When a small bookshop in Cuba Street became available in 1988, accountant Robert Burch “took the plunge”, and launched his new career He changed the name to Arty Bee’s Bookshop and six months later purchased a second shop in Cambridge Terrace. Both shops have relocated several times over the last 22 years, in each case to larger or better locations.
Twenty one pallets of book stock have just moved up the South Island from Dunedin to Oxford in Canterbury; after many years of handling their own book distribution, Otago University Press has opted to have Nationwide distribute their books.
Other changes of distribution have come about from Harper Collins’ relocation of warehousing to their Australian base; AUP have found a new home with Craig Potton and David Bateman is now the distributor for Bridget Williams Books and Josh Easby’s Hurricane Press.
Ross Stewart’s funeral was held in Invercargill yesterday, before his interment at Winton Cemetery.
One of the original Paper Plus owners, Ross and his wife Kath bought the store off his parents in 1983. He was an early enthusiast for the Paper Plus brand and a well known figure in the Winton community as sportsman and business owner. Ross was profiled in a November 2010 issue of The Read.
Cruise ships in Kaikoura are a relatively new development, but one that makes local Paper Plus owner Mark Fissenden happy. “When a cruise ship is in town we see an increase in trade between 10 and 30 percent for the day.” His only gripe: Kaikoura gets just 10 or so cruise ships a season, and more of the smaller ones with 250 rather than 1000 passengers on board.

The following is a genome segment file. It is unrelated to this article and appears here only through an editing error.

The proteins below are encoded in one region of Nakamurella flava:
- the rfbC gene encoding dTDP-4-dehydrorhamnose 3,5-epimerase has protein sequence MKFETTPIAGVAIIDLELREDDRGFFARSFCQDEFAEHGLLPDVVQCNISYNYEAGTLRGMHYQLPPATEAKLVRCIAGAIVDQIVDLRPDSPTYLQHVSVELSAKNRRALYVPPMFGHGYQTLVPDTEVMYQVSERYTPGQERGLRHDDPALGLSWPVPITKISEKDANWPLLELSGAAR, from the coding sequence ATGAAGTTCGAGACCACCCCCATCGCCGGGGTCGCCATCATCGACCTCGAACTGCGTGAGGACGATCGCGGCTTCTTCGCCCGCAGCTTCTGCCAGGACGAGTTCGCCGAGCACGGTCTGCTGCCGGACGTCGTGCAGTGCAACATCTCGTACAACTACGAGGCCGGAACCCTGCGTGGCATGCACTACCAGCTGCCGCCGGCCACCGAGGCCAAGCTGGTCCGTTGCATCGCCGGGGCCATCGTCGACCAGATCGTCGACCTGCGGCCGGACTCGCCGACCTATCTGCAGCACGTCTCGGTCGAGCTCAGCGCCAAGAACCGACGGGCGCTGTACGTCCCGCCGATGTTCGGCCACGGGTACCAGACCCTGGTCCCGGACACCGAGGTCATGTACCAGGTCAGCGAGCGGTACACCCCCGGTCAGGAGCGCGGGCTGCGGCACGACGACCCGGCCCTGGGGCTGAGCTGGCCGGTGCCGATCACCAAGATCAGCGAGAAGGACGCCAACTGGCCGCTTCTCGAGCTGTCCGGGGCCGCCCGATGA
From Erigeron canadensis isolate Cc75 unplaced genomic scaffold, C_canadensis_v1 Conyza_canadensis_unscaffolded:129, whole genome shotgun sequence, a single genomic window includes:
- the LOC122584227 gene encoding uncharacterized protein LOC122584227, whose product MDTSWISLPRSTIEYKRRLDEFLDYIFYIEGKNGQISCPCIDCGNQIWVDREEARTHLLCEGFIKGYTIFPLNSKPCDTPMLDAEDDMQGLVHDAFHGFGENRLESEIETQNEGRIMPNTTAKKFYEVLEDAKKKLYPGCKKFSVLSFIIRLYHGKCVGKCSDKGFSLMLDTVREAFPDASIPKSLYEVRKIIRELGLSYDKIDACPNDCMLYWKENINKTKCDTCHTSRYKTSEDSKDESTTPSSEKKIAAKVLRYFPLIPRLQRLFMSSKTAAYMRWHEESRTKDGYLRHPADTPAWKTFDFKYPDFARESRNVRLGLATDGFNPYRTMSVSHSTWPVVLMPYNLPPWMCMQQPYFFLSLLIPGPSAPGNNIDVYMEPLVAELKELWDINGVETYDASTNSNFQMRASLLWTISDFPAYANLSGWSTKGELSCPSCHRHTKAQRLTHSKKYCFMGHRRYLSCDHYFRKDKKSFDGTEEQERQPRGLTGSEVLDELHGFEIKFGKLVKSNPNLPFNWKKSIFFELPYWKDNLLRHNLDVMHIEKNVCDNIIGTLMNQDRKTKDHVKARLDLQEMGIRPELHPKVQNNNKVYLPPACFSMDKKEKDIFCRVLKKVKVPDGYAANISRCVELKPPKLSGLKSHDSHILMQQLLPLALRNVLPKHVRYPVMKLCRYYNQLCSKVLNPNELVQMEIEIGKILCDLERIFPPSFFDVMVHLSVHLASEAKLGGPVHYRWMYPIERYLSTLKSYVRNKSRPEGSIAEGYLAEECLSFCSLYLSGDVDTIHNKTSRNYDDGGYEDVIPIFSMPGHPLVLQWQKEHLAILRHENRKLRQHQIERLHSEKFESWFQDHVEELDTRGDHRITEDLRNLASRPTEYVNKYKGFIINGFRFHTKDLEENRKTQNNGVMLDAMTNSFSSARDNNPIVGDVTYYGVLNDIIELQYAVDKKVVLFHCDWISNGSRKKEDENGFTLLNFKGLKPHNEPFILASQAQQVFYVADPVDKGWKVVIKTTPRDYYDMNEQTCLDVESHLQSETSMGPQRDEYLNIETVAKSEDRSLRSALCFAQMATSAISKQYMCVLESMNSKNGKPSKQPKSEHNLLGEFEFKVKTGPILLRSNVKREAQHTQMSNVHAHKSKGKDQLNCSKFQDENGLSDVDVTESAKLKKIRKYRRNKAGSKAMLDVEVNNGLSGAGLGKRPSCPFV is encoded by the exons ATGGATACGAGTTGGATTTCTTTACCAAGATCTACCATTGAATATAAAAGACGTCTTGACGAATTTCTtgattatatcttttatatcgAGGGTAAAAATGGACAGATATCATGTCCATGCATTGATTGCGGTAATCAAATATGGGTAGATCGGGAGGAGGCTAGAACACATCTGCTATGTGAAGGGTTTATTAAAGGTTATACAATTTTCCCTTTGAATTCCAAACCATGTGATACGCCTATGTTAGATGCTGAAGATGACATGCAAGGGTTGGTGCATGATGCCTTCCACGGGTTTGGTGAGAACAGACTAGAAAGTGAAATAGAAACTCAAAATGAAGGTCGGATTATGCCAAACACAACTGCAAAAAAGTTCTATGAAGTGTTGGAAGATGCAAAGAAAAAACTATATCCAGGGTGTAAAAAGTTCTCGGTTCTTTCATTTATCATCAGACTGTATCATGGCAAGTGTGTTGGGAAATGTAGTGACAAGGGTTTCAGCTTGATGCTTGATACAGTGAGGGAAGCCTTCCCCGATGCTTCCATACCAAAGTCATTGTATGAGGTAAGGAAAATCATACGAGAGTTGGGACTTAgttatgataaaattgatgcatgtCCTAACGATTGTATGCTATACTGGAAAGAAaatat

Grumbling at the size of their magazine supplier bills made Peter Rigg (right) and Susi Blackmore at Page & Blackmores in Nelson take a closer look at the contribution magazines made to their bottom line. They were surprised and pleased. “In December alone, we sold $40,000 worth of magazines – that’s big bikkies!
“Magazines help keep us going through the winter months,” Peter says.
A New Year note to Members of Booksellers NZ by CEO, Lincoln Gould.
Was it the changeable weather driving people into shops to buy and indoors to read? Was it the massive popularity of The Luminaries? Was it a general pick-up in retail sales with the economy on the rise? All of these factors and more contributed to a Christmas better than recent years for New Zealand booksellers (and by definition publishers) – see detailed roundup by Jillian Ewart.
For Kiwi booksellers, a gift-giving season isn’t complete without a good range of desirable cooking titles. So The Read set out to find just how important volume selling cookbooks are to Christmas, and to the book trade year round.
Of the Top 12 titles on Paper Plus’ website recently, six were cookbooks; in our own Indies Summer Holiday Reading catalogue there are nine cookery titles, and there are twelve in Whitcoull’s first catalogue for the season. There’s no doubt they play a major part in gift sales.
More than any other retailer, booksellers own Christmas. We offer more fun, more information, more entertainment and more absorbing reading – books are superior to all the trinkets, kitchenware and kitsch in gift shops.
So let’s take pride in our product and the value books offer, whether on screen or print on paper, and go into Christmas with confidence.
Trade has been trudging along below expectations, but frowns on the faces of shopkeepers won’t do anything for business. Genuine smiles and a warm welcome will.